Minding the Gender Pay Gap

20 Apr

According to Helen Ward of The Times Educational Supplement (TES), “The gender pay gap data returns are shaping up to create some of the most explosive spreadsheets the education sector has seen for years. Unions are even warning that the revelations could upend the female-friendly face of teaching, with some schools harbouring pay gaps way above the national average.”

By 31 March 2018, all public bodies (including schools, academies and trusts each of which has over 250 employees) had to submit to the government data on the mean pay gap, the median pay gap, the distribution of men and women across the pay scale, and the differences in the number and size of bonus payments.     For the private sector (including private schools), the data was submitted by 5 April 2018.

It is likely that this will be the subject of another league table.  However, the legislation permits local authorities to exclude data on their schools’ employees. Multi-Academy Trusts (MATs) with over 250 employees, however, will be in a bind to engage in yet more bureaucracy.   It was Harriet Harman, during the “reign” of Gordon Brown, who introduced the legislation which was supported by Prime Minister Theresa May.   The gender pay gap data is opening our eyes to an egregious aspect of inequality. To understand the reasons for this, there may be merit in giving our researchers time and space to study and analyse the figures.

The TES analysed the first 227 school and academy trust returns and discovered that the mean pay gap was 18.8% – larger than the national mean gap average of 13.1% from the 2,676 organisations that were reported by 20 March 2018.   [The pay gap is positive if men are paid more, so that 20% indicates that men’s hourly pay is 20% higher than women’s.]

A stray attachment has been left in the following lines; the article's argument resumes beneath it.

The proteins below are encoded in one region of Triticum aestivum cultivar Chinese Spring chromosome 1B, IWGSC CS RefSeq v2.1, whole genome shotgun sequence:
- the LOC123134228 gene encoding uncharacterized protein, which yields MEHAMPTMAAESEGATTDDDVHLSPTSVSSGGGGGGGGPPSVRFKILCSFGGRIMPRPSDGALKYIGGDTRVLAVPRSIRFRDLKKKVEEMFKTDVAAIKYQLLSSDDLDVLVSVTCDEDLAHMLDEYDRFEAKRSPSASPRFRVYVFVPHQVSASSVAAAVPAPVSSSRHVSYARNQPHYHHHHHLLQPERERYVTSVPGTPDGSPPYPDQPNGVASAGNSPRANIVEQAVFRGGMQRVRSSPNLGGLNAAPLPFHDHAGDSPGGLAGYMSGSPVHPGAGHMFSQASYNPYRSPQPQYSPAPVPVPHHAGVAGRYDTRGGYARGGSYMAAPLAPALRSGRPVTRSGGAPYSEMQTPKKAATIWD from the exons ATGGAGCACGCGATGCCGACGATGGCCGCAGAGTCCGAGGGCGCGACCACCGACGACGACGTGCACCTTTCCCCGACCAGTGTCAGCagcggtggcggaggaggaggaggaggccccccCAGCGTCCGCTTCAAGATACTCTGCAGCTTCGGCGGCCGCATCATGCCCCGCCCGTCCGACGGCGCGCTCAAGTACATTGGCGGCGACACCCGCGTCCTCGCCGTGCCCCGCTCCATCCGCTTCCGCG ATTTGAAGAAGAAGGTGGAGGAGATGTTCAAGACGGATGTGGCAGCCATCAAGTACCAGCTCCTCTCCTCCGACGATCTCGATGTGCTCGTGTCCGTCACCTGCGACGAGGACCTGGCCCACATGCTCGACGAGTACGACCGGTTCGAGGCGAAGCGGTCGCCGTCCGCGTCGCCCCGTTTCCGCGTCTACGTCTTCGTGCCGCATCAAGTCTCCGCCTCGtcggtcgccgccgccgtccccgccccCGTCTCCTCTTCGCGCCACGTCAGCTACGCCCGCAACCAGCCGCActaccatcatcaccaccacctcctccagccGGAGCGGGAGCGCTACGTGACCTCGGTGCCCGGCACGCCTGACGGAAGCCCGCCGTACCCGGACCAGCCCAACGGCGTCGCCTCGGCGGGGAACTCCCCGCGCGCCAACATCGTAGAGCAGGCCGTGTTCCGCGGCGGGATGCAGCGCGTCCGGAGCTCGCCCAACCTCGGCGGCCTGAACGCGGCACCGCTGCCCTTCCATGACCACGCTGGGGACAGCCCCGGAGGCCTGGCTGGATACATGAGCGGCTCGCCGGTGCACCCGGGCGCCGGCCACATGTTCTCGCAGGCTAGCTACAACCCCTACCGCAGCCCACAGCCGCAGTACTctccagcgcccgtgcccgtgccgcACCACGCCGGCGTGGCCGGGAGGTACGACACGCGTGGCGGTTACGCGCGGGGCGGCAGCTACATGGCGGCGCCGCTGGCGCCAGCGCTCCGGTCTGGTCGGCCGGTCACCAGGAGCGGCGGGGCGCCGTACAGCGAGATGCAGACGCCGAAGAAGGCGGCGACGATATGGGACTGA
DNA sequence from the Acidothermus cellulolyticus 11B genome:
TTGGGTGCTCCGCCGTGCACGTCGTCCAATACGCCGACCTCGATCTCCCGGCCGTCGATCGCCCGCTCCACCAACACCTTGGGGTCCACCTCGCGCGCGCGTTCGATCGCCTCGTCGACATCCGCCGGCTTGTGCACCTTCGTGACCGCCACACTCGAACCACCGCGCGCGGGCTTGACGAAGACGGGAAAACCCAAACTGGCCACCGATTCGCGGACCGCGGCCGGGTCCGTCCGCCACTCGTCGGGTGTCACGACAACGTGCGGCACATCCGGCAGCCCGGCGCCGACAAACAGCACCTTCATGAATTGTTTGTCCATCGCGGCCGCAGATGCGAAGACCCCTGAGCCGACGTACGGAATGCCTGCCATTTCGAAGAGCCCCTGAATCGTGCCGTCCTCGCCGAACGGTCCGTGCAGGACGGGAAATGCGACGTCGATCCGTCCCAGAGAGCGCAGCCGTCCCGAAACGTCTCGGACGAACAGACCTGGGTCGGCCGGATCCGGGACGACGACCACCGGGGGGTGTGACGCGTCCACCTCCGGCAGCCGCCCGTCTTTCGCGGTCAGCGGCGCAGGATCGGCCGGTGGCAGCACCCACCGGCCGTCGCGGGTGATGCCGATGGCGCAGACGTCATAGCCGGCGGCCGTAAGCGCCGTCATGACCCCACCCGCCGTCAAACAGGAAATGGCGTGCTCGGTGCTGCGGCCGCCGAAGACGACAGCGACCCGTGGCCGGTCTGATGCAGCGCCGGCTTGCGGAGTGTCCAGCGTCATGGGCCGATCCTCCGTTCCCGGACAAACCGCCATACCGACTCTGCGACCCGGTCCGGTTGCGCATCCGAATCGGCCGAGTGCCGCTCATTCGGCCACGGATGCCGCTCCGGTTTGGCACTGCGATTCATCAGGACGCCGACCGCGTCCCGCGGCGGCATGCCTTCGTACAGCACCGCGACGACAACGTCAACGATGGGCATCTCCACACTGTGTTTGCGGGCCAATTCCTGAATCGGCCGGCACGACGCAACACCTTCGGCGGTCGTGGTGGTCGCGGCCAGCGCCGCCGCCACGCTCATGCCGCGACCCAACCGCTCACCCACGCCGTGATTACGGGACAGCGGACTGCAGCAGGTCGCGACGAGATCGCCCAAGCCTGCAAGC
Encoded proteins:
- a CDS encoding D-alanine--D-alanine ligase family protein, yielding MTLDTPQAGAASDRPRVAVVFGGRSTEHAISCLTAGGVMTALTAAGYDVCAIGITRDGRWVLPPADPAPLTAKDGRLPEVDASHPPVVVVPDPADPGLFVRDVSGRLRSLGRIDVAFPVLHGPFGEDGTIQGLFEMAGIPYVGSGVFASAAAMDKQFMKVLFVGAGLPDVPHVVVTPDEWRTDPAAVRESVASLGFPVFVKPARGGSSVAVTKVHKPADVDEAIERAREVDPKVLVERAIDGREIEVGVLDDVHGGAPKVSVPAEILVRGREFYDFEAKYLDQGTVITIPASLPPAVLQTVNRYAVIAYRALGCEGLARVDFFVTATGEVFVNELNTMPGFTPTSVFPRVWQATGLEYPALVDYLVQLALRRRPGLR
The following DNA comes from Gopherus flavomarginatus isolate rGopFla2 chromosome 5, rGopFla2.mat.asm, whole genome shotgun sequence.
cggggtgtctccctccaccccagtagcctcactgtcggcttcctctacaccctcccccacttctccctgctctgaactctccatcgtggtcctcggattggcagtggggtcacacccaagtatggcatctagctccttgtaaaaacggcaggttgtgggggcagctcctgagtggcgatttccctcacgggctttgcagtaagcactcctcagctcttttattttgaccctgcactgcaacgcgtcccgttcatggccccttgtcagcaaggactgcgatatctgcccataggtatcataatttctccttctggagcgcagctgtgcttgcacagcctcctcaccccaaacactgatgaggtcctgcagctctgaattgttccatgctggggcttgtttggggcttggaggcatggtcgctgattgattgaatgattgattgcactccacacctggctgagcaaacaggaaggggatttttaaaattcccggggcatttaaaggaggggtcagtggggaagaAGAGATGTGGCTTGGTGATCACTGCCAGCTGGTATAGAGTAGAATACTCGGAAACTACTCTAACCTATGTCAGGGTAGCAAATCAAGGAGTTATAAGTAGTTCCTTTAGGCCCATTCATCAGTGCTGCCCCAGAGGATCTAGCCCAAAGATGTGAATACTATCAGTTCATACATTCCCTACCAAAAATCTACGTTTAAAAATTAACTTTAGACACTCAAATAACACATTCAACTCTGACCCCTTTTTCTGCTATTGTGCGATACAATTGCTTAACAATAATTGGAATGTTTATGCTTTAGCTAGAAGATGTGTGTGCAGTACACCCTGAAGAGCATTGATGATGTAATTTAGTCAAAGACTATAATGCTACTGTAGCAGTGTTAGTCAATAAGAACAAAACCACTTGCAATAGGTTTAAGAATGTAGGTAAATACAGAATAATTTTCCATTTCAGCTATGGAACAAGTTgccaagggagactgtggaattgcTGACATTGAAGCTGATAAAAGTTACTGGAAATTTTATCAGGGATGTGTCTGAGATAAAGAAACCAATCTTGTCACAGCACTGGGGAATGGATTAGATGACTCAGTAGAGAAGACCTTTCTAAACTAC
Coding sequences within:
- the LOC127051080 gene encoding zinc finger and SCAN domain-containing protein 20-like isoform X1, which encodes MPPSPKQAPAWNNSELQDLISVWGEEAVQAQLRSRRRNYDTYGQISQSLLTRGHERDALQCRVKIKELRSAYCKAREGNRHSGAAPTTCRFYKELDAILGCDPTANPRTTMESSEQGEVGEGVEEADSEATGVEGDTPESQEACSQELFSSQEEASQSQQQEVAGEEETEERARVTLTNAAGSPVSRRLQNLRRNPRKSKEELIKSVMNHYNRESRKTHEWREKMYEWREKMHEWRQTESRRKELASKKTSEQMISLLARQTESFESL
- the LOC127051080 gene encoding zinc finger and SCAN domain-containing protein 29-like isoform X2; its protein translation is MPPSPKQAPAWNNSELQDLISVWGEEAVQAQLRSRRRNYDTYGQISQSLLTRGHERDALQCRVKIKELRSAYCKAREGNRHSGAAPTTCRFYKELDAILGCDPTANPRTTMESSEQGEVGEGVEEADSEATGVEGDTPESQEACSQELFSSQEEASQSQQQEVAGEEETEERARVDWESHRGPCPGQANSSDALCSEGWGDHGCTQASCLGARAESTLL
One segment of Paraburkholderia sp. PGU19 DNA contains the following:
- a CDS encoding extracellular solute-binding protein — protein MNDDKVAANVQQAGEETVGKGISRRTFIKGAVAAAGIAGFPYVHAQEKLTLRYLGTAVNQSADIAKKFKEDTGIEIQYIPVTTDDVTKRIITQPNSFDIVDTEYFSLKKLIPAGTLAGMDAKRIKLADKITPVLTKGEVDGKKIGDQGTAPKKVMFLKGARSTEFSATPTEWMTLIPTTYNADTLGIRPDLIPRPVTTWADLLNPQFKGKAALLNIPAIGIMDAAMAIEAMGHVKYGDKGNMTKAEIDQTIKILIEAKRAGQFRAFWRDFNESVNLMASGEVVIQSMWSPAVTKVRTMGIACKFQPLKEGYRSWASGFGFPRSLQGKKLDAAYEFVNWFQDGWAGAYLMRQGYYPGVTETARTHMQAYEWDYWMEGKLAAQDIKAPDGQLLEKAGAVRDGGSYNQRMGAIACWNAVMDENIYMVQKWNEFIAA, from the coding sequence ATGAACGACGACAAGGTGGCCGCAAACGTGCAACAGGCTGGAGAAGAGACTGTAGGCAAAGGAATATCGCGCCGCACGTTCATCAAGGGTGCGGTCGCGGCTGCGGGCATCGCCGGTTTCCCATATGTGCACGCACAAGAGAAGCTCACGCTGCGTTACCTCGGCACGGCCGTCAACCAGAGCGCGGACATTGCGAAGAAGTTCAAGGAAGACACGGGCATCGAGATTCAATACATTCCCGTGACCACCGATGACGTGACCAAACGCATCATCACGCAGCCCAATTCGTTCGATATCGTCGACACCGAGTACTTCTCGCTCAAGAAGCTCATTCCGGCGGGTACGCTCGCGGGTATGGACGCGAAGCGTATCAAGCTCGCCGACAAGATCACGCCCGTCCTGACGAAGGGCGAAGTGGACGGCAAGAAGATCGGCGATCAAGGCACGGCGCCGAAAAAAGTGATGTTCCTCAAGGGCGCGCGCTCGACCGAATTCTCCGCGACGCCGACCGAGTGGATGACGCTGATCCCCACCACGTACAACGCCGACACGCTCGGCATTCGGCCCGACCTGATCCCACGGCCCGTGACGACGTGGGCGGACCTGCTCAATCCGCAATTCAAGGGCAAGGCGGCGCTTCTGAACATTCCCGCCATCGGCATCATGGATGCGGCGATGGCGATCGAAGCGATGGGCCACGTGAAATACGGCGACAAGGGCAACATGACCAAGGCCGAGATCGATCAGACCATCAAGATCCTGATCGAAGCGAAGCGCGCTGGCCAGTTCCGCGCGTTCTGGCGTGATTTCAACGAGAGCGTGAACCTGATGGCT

The median pay gap of those schools and academy trusts that had reported by 20 March was 27.4% (worse than the mean).   This compares with a national average of 11.5% that had been reported by that date.   [The median gap is the gap between the average midpoint of men’s and women’s salaries.]

Before becoming hot under the collar, it is worth digger deeper to explore the reasons for these discrepancies.    The data cover all staff members from the executive headteachers to the dinner staff and teaching assistants.  For instance, the ratio of staff members in the top quartile of their schools’/academies’ pay ranges who are women is 66.2% compared to 40.9% across the country.   This is counterbalanced by those on the lowest rung of the pay ladder.  For women the figure is 82.4% in schools and academies compared with the national average of 54.6%.

The equal opportunities legislation requires organisations to pay the same salaries for the same work.  So, why the gap?  The short answer is that women employees are clustered and severely outnumber men in the lower-paid jobs such as cleaners and teaching assistants (TAs).

The school workforce data of the Department for Education (DfE) in 2016 revealed that 91% of TAs and 75% of auxiliary staff (such as School Meals Supervisory Assistants – SMSAs) – were women.

The measures that need to be taken to close the gap in education are complex.   First, it is vital to have a higher percentage of women in the senior positions.  However, this will not make much difference in bringing the gender salaries together unless fewer women and more men work in the lower paid jobs.    Helen Ward takes the case of the Truro and Penwith Academy Trust in Cornwall with 20 academies in it. All the highly paid staff are women, yet its returns show that women’s average pay is 27.3% lower than men’s with the median gap at 43.5%.

Several academy trustees explain that women cluster around lower-paid roles because they wish to work part-time to fit in their filial responsibilities.    Paul Walker, Chief Education Officer of First Federation a MAT in Devon, told the TES: “Men hold under 10% of the roles in the lower quartile” because there are few male applicants for them.